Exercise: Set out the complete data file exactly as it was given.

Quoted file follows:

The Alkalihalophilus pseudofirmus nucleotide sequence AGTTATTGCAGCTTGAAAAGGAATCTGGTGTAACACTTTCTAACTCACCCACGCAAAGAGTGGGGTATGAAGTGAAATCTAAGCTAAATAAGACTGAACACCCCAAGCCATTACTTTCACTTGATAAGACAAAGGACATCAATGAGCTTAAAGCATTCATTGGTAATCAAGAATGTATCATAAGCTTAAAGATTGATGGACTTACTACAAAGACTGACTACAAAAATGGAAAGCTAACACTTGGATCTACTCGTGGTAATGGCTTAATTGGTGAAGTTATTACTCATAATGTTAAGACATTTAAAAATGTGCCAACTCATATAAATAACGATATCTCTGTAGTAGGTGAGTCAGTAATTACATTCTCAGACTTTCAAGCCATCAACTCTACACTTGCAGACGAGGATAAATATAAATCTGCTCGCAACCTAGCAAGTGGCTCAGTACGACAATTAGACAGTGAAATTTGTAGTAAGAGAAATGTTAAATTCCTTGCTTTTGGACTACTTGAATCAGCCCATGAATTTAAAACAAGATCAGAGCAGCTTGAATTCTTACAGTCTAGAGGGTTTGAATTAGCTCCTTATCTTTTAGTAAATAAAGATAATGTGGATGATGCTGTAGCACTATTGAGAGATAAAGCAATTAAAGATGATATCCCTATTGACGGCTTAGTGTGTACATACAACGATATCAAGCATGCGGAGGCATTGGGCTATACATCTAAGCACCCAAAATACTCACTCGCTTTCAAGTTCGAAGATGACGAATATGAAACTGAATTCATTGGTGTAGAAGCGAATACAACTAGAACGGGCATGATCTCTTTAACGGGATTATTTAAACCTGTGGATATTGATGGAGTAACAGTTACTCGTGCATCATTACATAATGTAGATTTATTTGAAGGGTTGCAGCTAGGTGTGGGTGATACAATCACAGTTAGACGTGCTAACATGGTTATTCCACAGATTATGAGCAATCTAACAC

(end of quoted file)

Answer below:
The Alkalihalophilus pseudofirmus nucleotide sequence AGTTATTGCAGCTTGAAAAGGAATCTGGTGTAACACTTTCTAACTCACCCACGCAAAGAGTGGGGTATGAAGTGAAATCTAAGCTAAATAAGACTGAACACCCCAAGCCATTACTTTCACTTGATAAGACAAAGGACATCAATGAGCTTAAAGCATTCATTGGTAATCAAGAATGTATCATAAGCTTAAAGATTGATGGACTTACTACAAAGACTGACTACAAAAATGGAAAGCTAACACTTGGATCTACTCGTGGTAATGGCTTAATTGGTGAAGTTATTACTCATAATGTTAAGACATTTAAAAATGTGCCAACTCATATAAATAACGATATCTCTGTAGTAGGTGAGTCAGTAATTACATTCTCAGACTTTCAAGCCATCAACTCTACACTTGCAGACGAGGATAAATATAAATCTGCTCGCAACCTAGCAAGTGGCTCAGTACGACAATTAGACAGTGAAATTTGTAGTAAGAGAAATGTTAAATTCCTTGCTTTTGGACTACTTGAATCAGCCCATGAATTTAAAACAAGATCAGAGCAGCTTGAATTCTTACAGTCTAGAGGGTTTGAATTAGCTCCTTATCTTTTAGTAAATAAAGATAATGTGGATGATGCTGTAGCACTATTGAGAGATAAAGCAATTAAAGATGATATCCCTATTGACGGCTTAGTGTGTACATACAACGATATCAAGCATGCGGAGGCATTGGGCTATACATCTAAGCACCCAAAATACTCACTCGCTTTCAAGTTCGAAGATGACGAATATGAAACTGAATTCATTGGTGTAGAAGCGAATACAACTAGAACGGGCATGATCTCTTTAACGGGATTATTTAAACCTGTGGATATTGATGGAGTAACAGTTACTCGTGCATCATTACATAATGTAGATTTATTTGAAGGGTTGCAGCTAGGTGTGGGTGATACAATCACAGTTAGACGTGCTAACATGGTTATTCCACAGATTATGAGCAATCTAACAC